Downing, David.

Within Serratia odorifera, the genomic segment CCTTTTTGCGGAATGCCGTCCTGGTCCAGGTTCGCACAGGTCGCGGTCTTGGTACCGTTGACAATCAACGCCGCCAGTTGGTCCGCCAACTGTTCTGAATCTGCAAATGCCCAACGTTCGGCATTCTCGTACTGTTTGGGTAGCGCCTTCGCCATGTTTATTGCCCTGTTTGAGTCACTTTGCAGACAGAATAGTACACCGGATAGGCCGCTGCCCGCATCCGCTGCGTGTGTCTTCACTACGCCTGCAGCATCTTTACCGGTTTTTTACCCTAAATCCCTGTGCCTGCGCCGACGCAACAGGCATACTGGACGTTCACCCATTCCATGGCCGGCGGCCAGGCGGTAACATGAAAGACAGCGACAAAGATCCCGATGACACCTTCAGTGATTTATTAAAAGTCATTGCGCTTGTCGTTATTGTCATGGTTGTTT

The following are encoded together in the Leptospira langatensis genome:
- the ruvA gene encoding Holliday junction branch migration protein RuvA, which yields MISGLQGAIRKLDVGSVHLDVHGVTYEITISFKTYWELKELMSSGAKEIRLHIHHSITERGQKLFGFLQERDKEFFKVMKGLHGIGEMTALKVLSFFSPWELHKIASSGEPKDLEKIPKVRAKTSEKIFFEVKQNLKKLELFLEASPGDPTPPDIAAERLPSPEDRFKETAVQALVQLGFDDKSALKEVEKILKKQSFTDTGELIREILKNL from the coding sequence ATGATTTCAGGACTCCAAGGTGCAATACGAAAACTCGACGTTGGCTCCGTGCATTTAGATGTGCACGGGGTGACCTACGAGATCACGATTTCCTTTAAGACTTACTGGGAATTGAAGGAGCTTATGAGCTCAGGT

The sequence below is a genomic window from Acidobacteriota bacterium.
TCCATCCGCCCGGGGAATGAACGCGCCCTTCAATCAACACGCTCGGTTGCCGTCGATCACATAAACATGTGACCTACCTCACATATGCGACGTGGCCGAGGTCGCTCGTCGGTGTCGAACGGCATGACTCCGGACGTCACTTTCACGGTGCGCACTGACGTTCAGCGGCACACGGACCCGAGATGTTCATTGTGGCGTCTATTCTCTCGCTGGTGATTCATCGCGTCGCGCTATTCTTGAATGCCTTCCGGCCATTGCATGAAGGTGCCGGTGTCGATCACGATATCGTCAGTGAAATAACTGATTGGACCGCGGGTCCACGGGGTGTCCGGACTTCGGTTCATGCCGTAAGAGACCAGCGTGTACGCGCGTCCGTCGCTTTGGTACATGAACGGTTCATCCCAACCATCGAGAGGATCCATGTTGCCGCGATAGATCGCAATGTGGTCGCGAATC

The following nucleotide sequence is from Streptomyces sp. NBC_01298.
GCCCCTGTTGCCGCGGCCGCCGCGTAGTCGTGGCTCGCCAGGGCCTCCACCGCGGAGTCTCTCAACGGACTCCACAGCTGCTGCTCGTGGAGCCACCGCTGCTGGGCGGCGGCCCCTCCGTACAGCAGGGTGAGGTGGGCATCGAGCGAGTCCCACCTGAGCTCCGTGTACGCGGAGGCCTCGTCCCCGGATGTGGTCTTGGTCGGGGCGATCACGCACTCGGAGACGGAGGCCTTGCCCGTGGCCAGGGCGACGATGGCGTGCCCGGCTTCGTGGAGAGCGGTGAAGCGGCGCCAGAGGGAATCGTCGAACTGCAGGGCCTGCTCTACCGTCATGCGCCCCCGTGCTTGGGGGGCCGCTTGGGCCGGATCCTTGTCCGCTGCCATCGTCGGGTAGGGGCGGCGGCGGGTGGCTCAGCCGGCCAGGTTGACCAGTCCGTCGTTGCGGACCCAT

BCA ed., 1977. 256 pp., 12 photo-plates + 22 maps. D.j., 21 x 14cm. Repair to d.j., o/w Nr.FINE. In this study of the Second World War, the author has examined the decisive European campaigns from the viewpoint of those German generals who exercised the greatest influence on their planning, direction and outcome. First and foremost among the generals mentioned are three men: Guderian, who dared to shout back at Hitler and who forged the panzer force and led it through Poland, France and the gates of Moscow; Manstein, the master strategist, who planned the French campaign and declined to join the anti-Hitler conspiracy; and Rommel, the bold panzer commander, who won laurels in France and fame in Africa, yet ended his career tragically trying to defeat the Allies in Normandy and Hitler in Berlin. Other generals who figure prominently in this book include von Kluge, Model, von Rundstedt and von Bock. Above all, Downing demonstrates that ultimately the generals’ strengths became their weaknesses.

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